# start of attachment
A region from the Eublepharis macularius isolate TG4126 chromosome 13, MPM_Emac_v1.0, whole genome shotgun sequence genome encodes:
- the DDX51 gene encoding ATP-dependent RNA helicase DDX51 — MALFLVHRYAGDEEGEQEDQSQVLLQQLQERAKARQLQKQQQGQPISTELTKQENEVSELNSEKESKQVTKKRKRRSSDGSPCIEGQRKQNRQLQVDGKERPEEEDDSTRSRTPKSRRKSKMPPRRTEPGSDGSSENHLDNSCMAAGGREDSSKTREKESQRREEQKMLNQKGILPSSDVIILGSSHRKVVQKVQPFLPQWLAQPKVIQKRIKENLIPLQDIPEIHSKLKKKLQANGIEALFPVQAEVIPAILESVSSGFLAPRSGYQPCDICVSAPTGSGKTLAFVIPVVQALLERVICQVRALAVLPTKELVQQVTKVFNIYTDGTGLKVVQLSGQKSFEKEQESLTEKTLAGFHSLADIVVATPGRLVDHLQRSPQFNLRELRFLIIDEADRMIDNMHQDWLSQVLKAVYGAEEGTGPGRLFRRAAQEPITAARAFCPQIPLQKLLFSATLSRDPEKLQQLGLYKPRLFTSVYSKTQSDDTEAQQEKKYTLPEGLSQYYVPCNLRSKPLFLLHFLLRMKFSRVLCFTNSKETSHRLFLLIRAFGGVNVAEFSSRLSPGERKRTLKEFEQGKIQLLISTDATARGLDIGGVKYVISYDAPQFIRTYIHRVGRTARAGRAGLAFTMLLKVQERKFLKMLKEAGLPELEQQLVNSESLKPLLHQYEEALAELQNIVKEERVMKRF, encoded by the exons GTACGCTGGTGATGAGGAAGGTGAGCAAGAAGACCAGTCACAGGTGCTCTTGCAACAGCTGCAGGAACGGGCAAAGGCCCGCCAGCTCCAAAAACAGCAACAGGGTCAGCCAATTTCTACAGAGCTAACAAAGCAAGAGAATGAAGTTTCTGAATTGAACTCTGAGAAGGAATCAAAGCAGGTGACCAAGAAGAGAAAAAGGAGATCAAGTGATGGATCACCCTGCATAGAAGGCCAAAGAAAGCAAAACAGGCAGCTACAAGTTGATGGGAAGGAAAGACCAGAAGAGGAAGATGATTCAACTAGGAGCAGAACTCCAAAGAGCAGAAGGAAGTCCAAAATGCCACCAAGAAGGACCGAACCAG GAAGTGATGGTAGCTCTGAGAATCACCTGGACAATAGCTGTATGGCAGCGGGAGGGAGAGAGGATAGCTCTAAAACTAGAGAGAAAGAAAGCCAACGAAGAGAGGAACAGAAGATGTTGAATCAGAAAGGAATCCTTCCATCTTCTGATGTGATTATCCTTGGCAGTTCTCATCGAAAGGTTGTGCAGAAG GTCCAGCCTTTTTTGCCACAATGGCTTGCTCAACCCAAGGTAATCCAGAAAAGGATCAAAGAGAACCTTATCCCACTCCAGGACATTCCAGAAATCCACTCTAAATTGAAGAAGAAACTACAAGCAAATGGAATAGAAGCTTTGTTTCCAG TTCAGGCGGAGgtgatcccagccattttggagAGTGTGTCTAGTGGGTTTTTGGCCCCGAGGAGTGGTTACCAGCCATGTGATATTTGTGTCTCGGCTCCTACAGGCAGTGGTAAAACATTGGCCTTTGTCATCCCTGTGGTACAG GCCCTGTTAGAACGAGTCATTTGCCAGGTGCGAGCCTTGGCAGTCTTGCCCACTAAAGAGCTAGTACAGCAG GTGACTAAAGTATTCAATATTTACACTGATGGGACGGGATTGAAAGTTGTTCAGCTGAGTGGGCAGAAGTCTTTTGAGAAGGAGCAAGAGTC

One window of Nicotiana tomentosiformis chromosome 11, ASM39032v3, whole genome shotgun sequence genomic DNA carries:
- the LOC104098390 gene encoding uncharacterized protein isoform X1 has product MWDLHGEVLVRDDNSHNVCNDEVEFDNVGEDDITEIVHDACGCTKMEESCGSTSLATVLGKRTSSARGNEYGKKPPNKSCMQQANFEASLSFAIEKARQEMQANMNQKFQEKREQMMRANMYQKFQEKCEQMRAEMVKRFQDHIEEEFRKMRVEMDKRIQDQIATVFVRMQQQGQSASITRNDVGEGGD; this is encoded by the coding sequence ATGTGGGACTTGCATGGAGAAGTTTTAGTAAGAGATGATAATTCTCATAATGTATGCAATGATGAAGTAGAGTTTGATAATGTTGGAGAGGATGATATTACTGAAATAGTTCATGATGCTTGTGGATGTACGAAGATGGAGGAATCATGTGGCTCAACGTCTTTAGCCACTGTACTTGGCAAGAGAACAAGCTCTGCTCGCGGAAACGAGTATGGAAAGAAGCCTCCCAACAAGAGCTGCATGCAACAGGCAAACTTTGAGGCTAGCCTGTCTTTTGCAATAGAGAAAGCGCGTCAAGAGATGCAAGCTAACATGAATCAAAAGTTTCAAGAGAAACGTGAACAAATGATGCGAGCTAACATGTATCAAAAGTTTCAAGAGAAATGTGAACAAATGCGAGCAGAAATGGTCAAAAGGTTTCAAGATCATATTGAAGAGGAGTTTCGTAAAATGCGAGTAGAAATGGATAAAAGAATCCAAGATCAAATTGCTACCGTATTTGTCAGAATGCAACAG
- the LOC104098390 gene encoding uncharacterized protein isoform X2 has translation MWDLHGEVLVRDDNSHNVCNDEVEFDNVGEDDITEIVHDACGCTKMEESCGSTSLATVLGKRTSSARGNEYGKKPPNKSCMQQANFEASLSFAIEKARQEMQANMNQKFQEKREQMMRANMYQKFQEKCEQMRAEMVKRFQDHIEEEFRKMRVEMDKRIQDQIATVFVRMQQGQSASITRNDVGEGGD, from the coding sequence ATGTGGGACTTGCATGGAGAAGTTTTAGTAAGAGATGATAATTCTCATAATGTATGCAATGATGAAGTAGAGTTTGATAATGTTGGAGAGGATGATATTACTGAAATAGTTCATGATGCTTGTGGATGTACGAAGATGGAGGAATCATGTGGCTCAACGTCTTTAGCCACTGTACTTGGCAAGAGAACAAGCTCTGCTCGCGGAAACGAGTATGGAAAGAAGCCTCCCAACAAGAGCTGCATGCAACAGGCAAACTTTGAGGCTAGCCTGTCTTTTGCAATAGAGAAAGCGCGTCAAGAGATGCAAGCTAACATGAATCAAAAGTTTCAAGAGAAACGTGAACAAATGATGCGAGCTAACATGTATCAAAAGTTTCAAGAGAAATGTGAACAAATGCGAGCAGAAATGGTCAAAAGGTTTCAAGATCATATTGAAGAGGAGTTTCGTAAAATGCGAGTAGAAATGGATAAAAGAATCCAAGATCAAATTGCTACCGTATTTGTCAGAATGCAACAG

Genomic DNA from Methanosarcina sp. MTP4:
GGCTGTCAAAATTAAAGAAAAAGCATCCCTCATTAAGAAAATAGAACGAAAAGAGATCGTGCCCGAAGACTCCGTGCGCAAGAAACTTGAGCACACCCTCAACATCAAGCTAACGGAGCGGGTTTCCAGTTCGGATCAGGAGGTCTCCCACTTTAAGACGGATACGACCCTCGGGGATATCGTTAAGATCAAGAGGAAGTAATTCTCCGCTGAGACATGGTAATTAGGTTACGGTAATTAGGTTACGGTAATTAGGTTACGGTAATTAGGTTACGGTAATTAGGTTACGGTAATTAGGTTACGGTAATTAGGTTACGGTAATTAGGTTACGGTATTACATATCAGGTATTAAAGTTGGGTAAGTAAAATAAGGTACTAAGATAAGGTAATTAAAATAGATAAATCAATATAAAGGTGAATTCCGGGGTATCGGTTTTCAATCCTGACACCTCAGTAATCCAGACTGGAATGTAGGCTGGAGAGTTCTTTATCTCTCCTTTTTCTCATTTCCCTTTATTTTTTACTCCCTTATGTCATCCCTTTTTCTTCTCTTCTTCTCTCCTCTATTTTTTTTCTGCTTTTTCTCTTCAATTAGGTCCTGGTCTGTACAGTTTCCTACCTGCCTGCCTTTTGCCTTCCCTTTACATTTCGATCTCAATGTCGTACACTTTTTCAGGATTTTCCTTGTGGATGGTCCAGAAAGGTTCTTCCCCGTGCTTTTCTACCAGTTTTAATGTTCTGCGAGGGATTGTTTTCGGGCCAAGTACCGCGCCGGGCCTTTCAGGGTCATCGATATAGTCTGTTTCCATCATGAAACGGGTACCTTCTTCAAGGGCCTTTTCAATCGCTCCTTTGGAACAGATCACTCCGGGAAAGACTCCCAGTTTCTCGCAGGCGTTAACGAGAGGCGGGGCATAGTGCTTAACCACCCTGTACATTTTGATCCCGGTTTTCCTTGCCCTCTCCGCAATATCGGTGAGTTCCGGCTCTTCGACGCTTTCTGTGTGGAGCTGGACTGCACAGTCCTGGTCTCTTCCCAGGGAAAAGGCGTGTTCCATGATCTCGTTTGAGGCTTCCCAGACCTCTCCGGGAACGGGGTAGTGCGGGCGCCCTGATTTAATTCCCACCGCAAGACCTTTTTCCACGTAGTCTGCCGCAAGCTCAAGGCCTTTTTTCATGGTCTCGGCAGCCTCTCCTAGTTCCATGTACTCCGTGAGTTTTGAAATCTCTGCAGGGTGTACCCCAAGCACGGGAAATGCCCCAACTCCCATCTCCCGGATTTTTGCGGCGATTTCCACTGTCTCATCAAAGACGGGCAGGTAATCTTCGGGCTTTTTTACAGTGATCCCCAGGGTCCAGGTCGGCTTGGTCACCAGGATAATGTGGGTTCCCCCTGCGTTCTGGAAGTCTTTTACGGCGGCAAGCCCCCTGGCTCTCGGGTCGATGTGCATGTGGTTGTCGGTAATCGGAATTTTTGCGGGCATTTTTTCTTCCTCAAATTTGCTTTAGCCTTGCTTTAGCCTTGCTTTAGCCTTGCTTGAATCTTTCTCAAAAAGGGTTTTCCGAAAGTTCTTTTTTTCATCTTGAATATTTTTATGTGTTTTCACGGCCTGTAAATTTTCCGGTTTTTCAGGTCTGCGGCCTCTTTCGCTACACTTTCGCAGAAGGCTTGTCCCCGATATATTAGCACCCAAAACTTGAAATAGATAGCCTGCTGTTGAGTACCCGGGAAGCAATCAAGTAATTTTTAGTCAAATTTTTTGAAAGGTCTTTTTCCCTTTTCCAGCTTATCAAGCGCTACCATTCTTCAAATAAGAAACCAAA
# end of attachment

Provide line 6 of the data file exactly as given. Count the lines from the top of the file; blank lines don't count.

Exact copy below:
Genomic DNA from Methanosarcina sp. MTP4: